The rock scene was as crowded as ever during the 90's. For the first half of the decade, Grunge bands popped out of the ground left and right. In the post-Grunge landscape of the second half of the 1990's alternative rock took over, with bands similar to the likes of Collective Soul, Everclear, and Smashing Pumpkins filling in the void. Now, generally Canada does not contribute to the mainstream rock scene quite as much as the US, but that does not mean that the cupboard was bare. Far from it. One of the Canadian bands to make it in the industry and gain popularity in the ever successful rock scene is Our Lady Peace. Formed in Toronto Ontario in 1992, the band has released several well received albums, including their sophomore effort, Clumsy in 1997. After the immensely popular debut album, Naveed, Our Lady Peace's second full length album had become a highly anticipated album. Needless to say, despite the seemingly enormous pressure that the group must have felt, they passed with flying colours, releasing one of the most successful albums of their career.
From the very beginning of the opener, Superman's Dead, it is very evident that Clumsy has a very 90's mind frame. The music is very typical of many of the band's alternative rock contemporaries. Listeners find themselves greeted by simple, yet tight rhythms through the run-time of the band's sophomore effort, rhythms which help lead the song through the many memorable choruses and verses. The guitar driven melodies that can be found through songs like the staggeringly infectious title track snake themselves through the eleven track recording and oftentimes present an enjoyable take on the 90's rock scene. The band is very competent as songwriters, piecing together strong songs which balance the memorable, sing along choruses with solid musicianship and excellent riffs and melodies. While Our Lady Peace does not exactly shine light on a new, different style of rock, they do give listeners an excellent take on the already dominant genre of the decade.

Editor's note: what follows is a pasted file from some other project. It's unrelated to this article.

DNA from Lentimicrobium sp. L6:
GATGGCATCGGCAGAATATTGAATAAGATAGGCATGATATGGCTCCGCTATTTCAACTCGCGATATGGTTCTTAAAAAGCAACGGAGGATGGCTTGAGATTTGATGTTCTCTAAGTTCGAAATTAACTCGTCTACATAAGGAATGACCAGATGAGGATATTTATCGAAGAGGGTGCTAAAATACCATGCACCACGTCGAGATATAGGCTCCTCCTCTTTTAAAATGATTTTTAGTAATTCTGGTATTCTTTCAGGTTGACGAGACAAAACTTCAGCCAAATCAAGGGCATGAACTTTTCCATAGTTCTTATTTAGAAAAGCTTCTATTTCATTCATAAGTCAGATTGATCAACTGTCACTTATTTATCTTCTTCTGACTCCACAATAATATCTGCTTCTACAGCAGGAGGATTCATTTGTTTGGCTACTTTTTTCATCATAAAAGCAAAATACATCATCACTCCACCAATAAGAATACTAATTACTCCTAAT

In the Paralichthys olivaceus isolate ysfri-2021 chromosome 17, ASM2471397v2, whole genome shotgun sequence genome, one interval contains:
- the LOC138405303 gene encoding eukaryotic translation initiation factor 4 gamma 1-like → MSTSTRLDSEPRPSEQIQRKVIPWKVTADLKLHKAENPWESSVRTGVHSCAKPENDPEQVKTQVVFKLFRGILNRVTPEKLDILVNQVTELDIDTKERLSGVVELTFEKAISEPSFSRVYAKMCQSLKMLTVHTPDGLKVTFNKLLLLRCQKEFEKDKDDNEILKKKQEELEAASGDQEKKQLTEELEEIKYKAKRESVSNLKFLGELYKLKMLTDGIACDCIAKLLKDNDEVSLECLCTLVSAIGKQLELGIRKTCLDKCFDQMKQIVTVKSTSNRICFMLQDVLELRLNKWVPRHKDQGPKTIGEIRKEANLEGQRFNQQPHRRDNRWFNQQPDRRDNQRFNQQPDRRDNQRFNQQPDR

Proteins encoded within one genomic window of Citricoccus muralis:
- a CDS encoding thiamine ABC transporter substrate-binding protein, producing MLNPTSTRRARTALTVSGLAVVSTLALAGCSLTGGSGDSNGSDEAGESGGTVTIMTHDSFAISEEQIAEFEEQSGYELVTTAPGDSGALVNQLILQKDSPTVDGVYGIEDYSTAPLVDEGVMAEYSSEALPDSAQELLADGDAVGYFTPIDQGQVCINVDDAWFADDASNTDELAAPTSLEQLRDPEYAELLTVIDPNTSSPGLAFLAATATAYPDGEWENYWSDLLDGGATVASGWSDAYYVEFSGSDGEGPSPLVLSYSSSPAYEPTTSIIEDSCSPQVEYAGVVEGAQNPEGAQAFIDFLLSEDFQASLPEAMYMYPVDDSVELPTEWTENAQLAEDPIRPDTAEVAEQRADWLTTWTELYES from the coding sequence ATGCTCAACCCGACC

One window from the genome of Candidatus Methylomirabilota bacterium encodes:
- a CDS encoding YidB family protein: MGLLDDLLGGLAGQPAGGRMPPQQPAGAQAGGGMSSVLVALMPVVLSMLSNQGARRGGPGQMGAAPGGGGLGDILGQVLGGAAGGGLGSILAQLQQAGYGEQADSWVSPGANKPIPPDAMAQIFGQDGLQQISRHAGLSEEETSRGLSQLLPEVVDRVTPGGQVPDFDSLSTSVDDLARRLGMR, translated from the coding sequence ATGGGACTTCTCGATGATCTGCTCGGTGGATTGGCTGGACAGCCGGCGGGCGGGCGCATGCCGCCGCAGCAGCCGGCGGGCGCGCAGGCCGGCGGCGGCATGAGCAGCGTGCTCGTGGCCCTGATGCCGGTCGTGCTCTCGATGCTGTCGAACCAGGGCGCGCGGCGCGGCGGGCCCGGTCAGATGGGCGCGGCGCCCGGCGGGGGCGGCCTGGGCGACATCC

By far the most impressive member of Our Lady Peace's musical efforts is vocalist Raine Maida. Like his band mates, the Canadian singer does not present a new, radical way of singing alternative rock, but instead opts for the traditional vocal efforts of the genre. Quite the talented singer, Raine's high pitched vocals are strong throughout the album, from the powerful, anathematic choruses of songs like Superman's Dead and Automatic Flowers to softer sessions in 4 A.M. to the mainly vocal driven Hello Oskar. Maida's charismatic voice is a powerful tool which Our Lady Peace makes perfect use of on Clumsy. Maida manages to make both the verses and the choruses of the record's tracks into memorable affairs with the listener. Raine's singing has always been quite likeable throughout his career with Our Lady Peace, and his efforts on Clumsy are very enjoyable to listen to. I would definitely have to say that Maida is one of my favourite vocalists in his respective genre.
Our Lady Peace faced high expectations while putting together their second album, Clumsy. But the four piece was still able to create a highly enjoyable 40 some minute record, which mixes the many pros of the post grunge scene of the 90s. One of the band's better records, Clumsy has spawned several classic Our Lady Peace tracks and a string of hits, including the likes of Superman's Dead, Automatic Flowers, and 4 A.M. Quite the memorable record, it features the entirety of the band in top form, especially vocalist Raine Maida, whose energetic efforts bring Clumsy both momentum and catchiness. Fans of alt rock, or other forms of post-grunge music should surely find Our Lady Peace appealing, and I would definitely recommend Clumsy to new listeners. Get it if you have the chance.